Has anybody ever suggested that your writing is wordy? Learning to avoid, or at least not overdo, certain grammatical structures will automatically make your writing more concise and easier to read. One such structure is nominalization. Nominalization turns a strong verb into a noun and uses the noun with a weak verb when the original verb itself is much better. Here is an example of a highly nominalized sentence:
It is my intention to give a demonstration of how the avoidance of the nominalization of verbs can be achieved.
The following nominalizations occur in the sentence:
it is my intention = I intend
to give a demonstration = to demonstrate
how avoidance can be achieved = how to avoid
Here is a denominalized version of the same sentence:
I intend to demonstrate how to avoid nominalizing verbs.
The nominalized version of the sentence has 11 fewer words.
Here is an even more highly nominalized sentence:
In the absence of a demonstrated ability of the part of the borrower to make repayment, decisions in regard to the making of a loan will rest solely with the chief loan officer.
Here is a denominalized version:
Only the chief loan officer will decide whether to lend money to a borrower who cannot demonstrate that he or she can repay the loan..
Nominalizations are not always bad, but too much nominalization makes for plodding prose.
Denominalize the following sentences and compare your revisions with mine:
- The committee reached a decision to give consideration to Bert’s proposal that an extension of the search be made.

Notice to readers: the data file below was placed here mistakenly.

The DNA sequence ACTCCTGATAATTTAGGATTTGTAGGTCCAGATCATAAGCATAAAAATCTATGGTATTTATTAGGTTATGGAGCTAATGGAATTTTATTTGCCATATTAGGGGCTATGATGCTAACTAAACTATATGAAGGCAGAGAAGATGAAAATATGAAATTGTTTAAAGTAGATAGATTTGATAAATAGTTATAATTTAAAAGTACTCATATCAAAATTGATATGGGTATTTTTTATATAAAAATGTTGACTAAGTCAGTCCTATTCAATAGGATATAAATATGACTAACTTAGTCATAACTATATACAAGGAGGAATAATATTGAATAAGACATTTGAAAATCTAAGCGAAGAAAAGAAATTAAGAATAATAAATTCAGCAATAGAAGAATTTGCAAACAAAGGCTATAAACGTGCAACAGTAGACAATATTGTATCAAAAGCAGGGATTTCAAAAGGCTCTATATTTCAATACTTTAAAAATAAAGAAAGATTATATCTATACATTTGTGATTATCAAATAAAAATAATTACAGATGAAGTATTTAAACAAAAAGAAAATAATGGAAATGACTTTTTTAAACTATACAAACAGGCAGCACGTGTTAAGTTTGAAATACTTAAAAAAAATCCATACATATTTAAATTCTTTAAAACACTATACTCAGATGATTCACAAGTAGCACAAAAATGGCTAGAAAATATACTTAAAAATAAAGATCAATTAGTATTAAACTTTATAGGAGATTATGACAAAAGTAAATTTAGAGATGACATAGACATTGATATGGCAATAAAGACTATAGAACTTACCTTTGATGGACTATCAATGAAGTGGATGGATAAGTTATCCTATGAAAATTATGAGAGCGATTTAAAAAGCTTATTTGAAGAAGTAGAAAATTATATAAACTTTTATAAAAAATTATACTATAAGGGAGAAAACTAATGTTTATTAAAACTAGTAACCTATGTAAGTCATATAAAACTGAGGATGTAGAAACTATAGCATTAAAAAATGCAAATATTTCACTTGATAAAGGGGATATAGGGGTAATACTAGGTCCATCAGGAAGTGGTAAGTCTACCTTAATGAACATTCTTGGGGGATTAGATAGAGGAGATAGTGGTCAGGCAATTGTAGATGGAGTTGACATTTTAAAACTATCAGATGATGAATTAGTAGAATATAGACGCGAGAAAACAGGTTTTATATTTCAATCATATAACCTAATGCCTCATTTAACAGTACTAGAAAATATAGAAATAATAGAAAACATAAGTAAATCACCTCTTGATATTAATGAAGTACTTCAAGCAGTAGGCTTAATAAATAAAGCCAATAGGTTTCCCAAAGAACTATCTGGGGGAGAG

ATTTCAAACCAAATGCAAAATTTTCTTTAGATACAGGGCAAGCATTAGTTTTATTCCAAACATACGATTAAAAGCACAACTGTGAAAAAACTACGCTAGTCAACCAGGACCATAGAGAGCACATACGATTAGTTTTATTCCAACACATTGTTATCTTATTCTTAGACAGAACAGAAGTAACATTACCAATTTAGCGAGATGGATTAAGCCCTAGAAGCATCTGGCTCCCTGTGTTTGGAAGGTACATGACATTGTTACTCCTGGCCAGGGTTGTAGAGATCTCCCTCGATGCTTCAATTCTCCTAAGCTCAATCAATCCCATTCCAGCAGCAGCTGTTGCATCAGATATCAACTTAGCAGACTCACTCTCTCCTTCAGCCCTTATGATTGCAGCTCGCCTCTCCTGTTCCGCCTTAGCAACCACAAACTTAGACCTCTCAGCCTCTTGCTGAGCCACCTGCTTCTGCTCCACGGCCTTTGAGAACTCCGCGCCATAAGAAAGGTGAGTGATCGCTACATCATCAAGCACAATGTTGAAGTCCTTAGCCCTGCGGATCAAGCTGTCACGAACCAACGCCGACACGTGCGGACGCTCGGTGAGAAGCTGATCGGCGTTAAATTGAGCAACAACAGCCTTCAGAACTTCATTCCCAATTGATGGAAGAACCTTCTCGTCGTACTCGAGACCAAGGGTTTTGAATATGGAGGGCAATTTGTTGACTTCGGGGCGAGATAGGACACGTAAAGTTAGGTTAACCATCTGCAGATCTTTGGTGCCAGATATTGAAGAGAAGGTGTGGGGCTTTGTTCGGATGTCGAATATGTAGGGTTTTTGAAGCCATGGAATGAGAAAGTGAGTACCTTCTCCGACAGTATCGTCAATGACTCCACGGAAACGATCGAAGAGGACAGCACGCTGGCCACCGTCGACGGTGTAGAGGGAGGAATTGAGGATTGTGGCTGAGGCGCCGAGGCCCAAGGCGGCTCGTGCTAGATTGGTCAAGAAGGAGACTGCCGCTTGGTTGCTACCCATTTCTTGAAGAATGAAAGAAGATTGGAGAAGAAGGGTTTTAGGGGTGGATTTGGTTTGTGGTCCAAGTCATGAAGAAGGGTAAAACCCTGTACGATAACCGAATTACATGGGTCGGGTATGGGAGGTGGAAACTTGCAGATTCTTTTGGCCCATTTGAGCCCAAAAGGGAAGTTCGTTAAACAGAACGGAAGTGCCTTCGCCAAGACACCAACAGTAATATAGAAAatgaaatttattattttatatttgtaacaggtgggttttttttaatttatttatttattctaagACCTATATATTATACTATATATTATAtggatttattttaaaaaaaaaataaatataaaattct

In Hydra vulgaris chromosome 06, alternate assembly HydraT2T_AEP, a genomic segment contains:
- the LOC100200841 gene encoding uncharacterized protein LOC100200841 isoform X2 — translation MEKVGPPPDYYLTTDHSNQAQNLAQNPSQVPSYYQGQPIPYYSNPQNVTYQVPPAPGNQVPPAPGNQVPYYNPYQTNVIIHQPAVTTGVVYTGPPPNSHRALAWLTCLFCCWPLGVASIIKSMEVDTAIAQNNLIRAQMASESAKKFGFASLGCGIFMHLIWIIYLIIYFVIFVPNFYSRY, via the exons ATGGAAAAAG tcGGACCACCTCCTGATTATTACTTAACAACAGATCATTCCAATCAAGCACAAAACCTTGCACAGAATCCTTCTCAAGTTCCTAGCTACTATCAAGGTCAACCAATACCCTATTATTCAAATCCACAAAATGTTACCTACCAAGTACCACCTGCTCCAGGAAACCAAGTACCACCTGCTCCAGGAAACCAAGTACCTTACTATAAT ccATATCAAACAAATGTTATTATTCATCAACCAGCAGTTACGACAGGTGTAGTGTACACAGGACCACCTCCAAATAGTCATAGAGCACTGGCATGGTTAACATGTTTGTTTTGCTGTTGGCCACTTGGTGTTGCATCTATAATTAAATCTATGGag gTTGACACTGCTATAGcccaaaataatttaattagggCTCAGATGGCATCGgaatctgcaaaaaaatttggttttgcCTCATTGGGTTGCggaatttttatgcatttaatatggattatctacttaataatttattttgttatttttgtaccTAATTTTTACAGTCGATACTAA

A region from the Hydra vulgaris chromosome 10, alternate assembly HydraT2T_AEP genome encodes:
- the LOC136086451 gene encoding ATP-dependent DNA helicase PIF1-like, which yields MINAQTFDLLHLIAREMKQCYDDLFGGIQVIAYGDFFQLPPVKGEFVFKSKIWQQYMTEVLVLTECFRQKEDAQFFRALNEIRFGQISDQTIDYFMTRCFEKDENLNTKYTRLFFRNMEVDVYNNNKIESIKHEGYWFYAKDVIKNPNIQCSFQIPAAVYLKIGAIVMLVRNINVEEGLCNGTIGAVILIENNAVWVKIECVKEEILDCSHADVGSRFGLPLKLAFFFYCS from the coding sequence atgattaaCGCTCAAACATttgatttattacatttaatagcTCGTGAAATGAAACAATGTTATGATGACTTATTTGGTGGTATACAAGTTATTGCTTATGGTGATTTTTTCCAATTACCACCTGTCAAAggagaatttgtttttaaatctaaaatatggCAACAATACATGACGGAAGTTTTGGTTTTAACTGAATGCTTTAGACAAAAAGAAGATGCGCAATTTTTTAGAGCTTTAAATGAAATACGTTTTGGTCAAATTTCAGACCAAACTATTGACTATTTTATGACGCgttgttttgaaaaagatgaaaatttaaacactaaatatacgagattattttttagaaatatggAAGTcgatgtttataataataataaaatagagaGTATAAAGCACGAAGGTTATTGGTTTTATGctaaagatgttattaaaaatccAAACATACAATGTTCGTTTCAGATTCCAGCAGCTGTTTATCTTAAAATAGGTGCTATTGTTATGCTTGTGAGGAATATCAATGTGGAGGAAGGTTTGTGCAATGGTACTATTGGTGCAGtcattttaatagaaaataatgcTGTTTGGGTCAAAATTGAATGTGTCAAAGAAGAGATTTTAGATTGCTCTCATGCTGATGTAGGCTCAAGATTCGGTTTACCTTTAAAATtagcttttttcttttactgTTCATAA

- It is our expectation that staff will give management advance information about travel plans.
- Colbart will make an effort to bring his coffee breaks to an end closer fifteen minutes allotted for coffee breaks.
- Regarding their party, Mort and Jadwiga have come to an agreement not to extend an invitation to Colbart.
- The boys gave no explanation of how the breakage of the window had occurred.
- It was essential that the young man arrive at an acceptance of his limitations if he was to have any hope of achieving survival in the real world.
- There is a need for a re-evaluation of our office procedures
- He constructed a definition of the problem that was so broad that it robbed it of any meaning.
- Failure on your part to follow the directions may result in the rejection of your application.
- The committee decided to consider Bert’s proposal to extend the search.
- We expect staff to advise management of travel plans.
- Colbart will try to take his coffee breaks in fifteen minutes.
- Mort and Jadwiga have agreed not to invite Colbart to their party.
- The boys didn’t explain how the window got broken.
- The young man must accept his limitations if he hopes to survive in the real world.
- We need to re-evaluate our office procedures.
- He defined the problem so broadly that it was meaningless.
- If you don’t follow directions, your application may be rejected.
2 thoughts on “Words: Don’t Exceed the Recommended Dosage”
A great lesson in word economy. Interestingly enough, this is a type of exercises French to English translators use, since French prefers to use noun constructions while English is verb oriented.
That’s interesting. Can you send me one of the exercises?